Den Gamle By: A True Timemachine


Photo: Den Gamle By

Walk in the footsteps of your ancestors, even your parents, as you travel back in time and experience what daily life was like in the past. Chat with the bakery maid, the farmhand, and the organ grinder at the market town museum, Den Gamle By (The Old Town).

At the Ceres intersection, at the bottom of the Botanical Garden in Aarhus, you’ll find the entrance to Den Gamle By. Facing downtown Aarhus is the modern main entrance from 2023, designed by the architectural firm Cubo.

With a floor of red bricks that extends both inside and out, you are welcomed into what feels like a large covered market square. Here, a warm wooden ceiling rises above, and on the walls, you can watch small videos depicting life as it once was. These videos are filmed in the old town, where volunteers of all ages dress up and act as ‘people of the past’ every day. If you need an overview, you’ll also find a model of the museum, giving you a sense of the town and all its neighborhoods.

Entrance to History

Like an entry portal to a time machine, the entrance building marks the transition from one era to another. Behind the modern entrance, you can experience 400 years of Danish history.

All the buildings you find in the museum town were once used in various locations throughout Denmark. They have been carefully dismantled and reconstructed in Den Gamle By, fitting into a context and period where they belong. This means you can taste, smell, and feel the history as you investigate people’s homes as they once were and strike a deal with the merchants in their shops.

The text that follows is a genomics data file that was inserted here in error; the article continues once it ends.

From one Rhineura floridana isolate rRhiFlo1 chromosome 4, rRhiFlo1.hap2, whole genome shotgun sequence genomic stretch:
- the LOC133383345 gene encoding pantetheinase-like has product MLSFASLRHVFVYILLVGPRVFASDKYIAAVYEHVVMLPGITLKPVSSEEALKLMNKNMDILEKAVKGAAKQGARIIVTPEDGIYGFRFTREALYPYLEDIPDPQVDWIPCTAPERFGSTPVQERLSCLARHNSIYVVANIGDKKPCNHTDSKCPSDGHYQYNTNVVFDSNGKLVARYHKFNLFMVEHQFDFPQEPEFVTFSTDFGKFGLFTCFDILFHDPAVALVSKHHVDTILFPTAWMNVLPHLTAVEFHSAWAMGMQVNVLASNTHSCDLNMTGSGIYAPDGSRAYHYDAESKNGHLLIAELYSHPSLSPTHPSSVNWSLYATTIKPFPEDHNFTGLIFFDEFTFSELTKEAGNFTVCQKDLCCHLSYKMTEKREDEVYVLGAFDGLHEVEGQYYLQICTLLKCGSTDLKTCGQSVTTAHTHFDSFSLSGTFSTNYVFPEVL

A Fascination with What Was Disappearing

The story of Den Gamle By begins with a single house and a man named Peter Holm. He was fascinated by what was disappearing, and in 1909, he saved a mayor’s house from 1597 from demolition. It was first dismantled and reassembled as an exhibit at the National Exhibition in Aarhus. Later, in 1914, it found a place in the Botanical Garden, and became the starting point for what is known today as Den Gamle By.

From 7-Eleven to Stilts and Half-Timbered Houses

The town continues to grow, and more houses, streets, and shops have been added to the small market town over time. Today, you can visit four time periods: 2000-2014, 1950-1974, 1900-1927, and 1600-1900.

Walk past the tanning salon, a Blockbuster, and a 7-Eleven from 2014, or enjoy a Sarah Bernhardt cake in the 1970s café. Visit the hardware store, the fashion shop, or the car dealer, all signs of modern Denmark’s boom in the 1920s. And when the sidewalks turn to cobblestones and the apartments to half-timbered houses, you’ll know you’ve reached the old market town. Here, you can walk on stilts, take a ride on the swing carousel, and visit the geese wandering around by the pond.